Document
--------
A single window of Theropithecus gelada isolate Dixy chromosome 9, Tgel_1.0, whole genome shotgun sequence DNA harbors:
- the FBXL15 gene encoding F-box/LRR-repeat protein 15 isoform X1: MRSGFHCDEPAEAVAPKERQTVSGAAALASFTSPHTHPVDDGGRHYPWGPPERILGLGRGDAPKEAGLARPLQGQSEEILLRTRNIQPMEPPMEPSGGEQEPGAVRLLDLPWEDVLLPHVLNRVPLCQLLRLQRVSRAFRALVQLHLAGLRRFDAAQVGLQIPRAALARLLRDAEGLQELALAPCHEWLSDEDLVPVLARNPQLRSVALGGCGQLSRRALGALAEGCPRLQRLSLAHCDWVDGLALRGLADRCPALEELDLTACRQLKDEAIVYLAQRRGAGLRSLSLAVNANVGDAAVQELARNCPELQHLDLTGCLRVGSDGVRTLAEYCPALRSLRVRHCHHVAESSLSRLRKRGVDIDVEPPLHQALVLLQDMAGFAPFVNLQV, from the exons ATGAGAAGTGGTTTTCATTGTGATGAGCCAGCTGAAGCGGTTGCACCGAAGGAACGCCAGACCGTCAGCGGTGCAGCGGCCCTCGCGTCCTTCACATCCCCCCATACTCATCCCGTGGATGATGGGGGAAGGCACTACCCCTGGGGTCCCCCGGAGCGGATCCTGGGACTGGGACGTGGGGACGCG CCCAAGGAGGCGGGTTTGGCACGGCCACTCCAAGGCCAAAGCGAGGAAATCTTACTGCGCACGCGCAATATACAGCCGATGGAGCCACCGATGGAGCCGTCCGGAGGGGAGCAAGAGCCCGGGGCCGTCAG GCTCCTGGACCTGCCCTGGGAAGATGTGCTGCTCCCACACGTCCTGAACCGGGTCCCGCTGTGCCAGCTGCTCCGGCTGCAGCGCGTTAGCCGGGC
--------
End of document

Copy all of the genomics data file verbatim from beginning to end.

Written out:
A single window of Theropithecus gelada isolate Dixy chromosome 9, Tgel_1.0, whole genome shotgun sequence DNA harbors:
- the FBXL15 gene encoding F-box/LRR-repeat protein 15 isoform X1: MRSGFHCDEPAEAVAPKERQTVSGAAALASFTSPHTHPVDDGGRHYPWGPPERILGLGRGDAPKEAGLARPLQGQSEEILLRTRNIQPMEPPMEPSGGEQEPGAVRLLDLPWEDVLLPHVLNRVPLCQLLRLQRVSRAFRALVQLHLAGLRRFDAAQVGLQIPRAALARLLRDAEGLQELALAPCHEWLSDEDLVPVLARNPQLRSVALGGCGQLSRRALGALAEGCPRLQRLSLAHCDWVDGLALRGLADRCPALEELDLTACRQLKDEAIVYLAQRRGAGLRSLSLAVNANVGDAAVQELARNCPELQHLDLTGCLRVGSDGVRTLAEYCPALRSLRVRHCHHVAESSLSRLRKRGVDIDVEPPLHQALVLLQDMAGFAPFVNLQV, from the exons ATGAGAAGTGGTTTTCATTGTGATGAGCCAGCTGAAGCGGTTGCACCGAAGGAACGCCAGACCGTCAGCGGTGCAGCGGCCCTCGCGTCCTTCACATCCCCCCATACTCATCCCGTGGATGATGGGGGAAGGCACTACCCCTGGGGTCCCCCGGAGCGGATCCTGGGACTGGGACGTGGGGACGCG CCCAAGGAGGCGGGTTTGGCACGGCCACTCCAAGGCCAAAGCGAGGAAATCTTACTGCGCACGCGCAATATACAGCCGATGGAGCCACCGATGGAGCCGTCCGGAGGGGAGCAAGAGCCCGGGGCCGTCAG GCTCCTGGACCTGCCCTGGGAAGATGTGCTGCTCCCACACGTCCTGAACCGGGTCCCGCTGTGCCAGCTGCTCCGGCTGCAGCGCGTTAGCCGGGC